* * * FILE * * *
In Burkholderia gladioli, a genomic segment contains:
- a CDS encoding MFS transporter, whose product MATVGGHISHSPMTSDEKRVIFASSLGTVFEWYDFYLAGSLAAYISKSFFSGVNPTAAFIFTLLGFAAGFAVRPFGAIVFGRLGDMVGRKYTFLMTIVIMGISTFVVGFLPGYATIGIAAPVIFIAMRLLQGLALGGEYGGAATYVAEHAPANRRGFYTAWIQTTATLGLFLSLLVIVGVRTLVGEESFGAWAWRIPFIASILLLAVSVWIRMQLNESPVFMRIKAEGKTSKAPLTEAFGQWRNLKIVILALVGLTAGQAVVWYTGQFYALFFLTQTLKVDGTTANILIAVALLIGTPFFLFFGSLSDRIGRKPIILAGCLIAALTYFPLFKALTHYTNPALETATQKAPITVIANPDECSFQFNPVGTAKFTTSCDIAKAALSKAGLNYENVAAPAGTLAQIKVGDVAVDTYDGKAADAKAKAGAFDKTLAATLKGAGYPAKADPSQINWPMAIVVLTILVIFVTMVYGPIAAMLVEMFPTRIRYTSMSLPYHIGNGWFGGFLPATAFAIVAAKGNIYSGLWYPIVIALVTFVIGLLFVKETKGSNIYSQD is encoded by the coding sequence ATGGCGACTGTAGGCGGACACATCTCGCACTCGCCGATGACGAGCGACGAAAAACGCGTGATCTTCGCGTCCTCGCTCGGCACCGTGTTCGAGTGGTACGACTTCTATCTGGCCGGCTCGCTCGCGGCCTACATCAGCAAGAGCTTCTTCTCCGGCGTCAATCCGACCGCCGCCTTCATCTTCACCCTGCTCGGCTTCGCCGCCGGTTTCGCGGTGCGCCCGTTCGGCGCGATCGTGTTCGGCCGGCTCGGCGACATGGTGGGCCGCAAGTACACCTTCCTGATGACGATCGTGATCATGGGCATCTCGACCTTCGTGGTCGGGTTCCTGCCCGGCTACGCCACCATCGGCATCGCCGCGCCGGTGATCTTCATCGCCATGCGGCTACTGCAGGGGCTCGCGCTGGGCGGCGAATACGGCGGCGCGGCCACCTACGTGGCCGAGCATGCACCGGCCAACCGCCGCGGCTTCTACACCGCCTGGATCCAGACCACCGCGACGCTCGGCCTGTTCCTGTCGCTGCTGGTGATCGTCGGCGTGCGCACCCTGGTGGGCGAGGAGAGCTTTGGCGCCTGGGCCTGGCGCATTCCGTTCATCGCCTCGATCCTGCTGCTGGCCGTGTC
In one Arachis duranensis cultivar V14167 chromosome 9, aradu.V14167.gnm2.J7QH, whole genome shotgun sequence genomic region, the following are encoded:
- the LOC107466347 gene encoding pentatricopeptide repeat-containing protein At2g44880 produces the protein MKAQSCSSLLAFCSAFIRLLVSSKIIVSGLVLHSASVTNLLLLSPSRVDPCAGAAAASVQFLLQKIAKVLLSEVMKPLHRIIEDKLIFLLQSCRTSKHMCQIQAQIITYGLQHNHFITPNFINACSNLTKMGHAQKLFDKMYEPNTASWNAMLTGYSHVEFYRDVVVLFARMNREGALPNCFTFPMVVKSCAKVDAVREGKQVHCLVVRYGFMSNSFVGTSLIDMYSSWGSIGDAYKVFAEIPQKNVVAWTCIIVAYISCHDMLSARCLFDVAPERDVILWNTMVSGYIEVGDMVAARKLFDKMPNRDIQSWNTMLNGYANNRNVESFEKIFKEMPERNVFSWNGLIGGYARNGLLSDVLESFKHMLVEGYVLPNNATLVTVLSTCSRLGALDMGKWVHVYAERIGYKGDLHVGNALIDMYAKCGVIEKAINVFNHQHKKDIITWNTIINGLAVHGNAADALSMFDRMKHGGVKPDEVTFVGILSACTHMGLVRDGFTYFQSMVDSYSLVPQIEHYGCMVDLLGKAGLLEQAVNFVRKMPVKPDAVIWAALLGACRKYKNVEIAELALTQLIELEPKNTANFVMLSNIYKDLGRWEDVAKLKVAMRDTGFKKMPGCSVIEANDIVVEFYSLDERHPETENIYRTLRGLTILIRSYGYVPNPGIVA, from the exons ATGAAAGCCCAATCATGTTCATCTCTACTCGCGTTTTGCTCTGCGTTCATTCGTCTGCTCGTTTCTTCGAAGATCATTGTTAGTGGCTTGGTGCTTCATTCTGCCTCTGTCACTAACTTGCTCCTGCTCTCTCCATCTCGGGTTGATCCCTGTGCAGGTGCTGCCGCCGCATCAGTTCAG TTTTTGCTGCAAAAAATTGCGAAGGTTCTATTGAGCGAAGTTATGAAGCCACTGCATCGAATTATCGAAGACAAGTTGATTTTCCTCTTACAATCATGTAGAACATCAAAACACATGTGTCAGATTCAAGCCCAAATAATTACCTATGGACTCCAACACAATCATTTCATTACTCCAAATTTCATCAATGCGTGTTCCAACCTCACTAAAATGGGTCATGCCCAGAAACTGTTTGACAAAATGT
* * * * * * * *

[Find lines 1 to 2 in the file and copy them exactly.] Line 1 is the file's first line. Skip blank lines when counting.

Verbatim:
In Burkholderia gladioli, a genomic segment contains:
- a CDS encoding MFS transporter, whose product MATVGGHISHSPMTSDEKRVIFASSLGTVFEWYDFYLAGSLAAYISKSFFSGVNPTAAFIFTLLGFAAGFAVRPFGAIVFGRLGDMVGRKYTFLMTIVIMGISTFVVGFLPGYATIGIAAPVIFIAMRLLQGLALGGEYGGAATYVAEHAPANRRGFYTAWIQTTATLGLFLSLLVIVGVRTLVGEESFGAWAWRIPFIASILLLAVSVWIRMQLNESPVFMRIKAEGKTSKAPLTEAFGQWRNLKIVILALVGLTAGQAVVWYTGQFYALFFLTQTLKVDGTTANILIAVALLIGTPFFLFFGSLSDRIGRKPIILAGCLIAALTYFPLFKALTHYTNPALETATQKAPITVIANPDECSFQFNPVGTAKFTTSCDIAKAALSKAGLNYENVAAPAGTLAQIKVGDVAVDTYDGKAADAKAKAGAFDKTLAATLKGAGYPAKADPSQINWPMAIVVLTILVIFVTMVYGPIAAMLVEMFPTRIRYTSMSLPYHIGNGWFGGFLPATAFAIVAAKGNIYSGLWYPIVIALVTFVIGLLFVKETKGSNIYSQD is encoded by the coding sequence ATGGCGACTGTAGGCGGACACATCTCGCACTCGCCGATGACGAGCGACGAAAAACGCGTGATCTTCGCGTCCTCGCTCGGCACCGTGTTCGAGTGGTACGACTTCTATCTGGCCGGCTCGCTCGCGGCCTACATCAGCAAGAGCTTCTTCTCCGGCGTCAATCCGACCGCCGCCTTCATCTTCACCCTGCTCGGCTTCGCCGCCGGTTTCGCGGTGCGCCCGTTCGGCGCGATCGTGTTCGGCCGGCTCGGCGACATGGTGGGCCGCAAGTACACCTTCCTGATGACGATCGTGATCATGGGCATCTCGACCTTCGTGGTCGGGTTCCTGCCCGGCTACGCCACCATCGGCATCGCCGCGCCGGTGATCTTCATCGCCATGCGGCTACTGCAGGGGCTCGCGCTGGGCGGCGAATACGGCGGCGCGGCCACCTACGTGGCCGAGCATGCACCGGCCAACCGCCGCGGCTTCTACACCGCCTGGATCCAGACCACCGCGACGCTCGGCCTGTTCCTGTCGCTGCTGGTGATCGTCGGCGTGCGCACCCTGGTGGGCGAGGAGAGCTTTGGCGCCTGGGCCTGGCGCATTCCGTTCATCGCCTCGATCCTGCTGCTGGCCGTGTC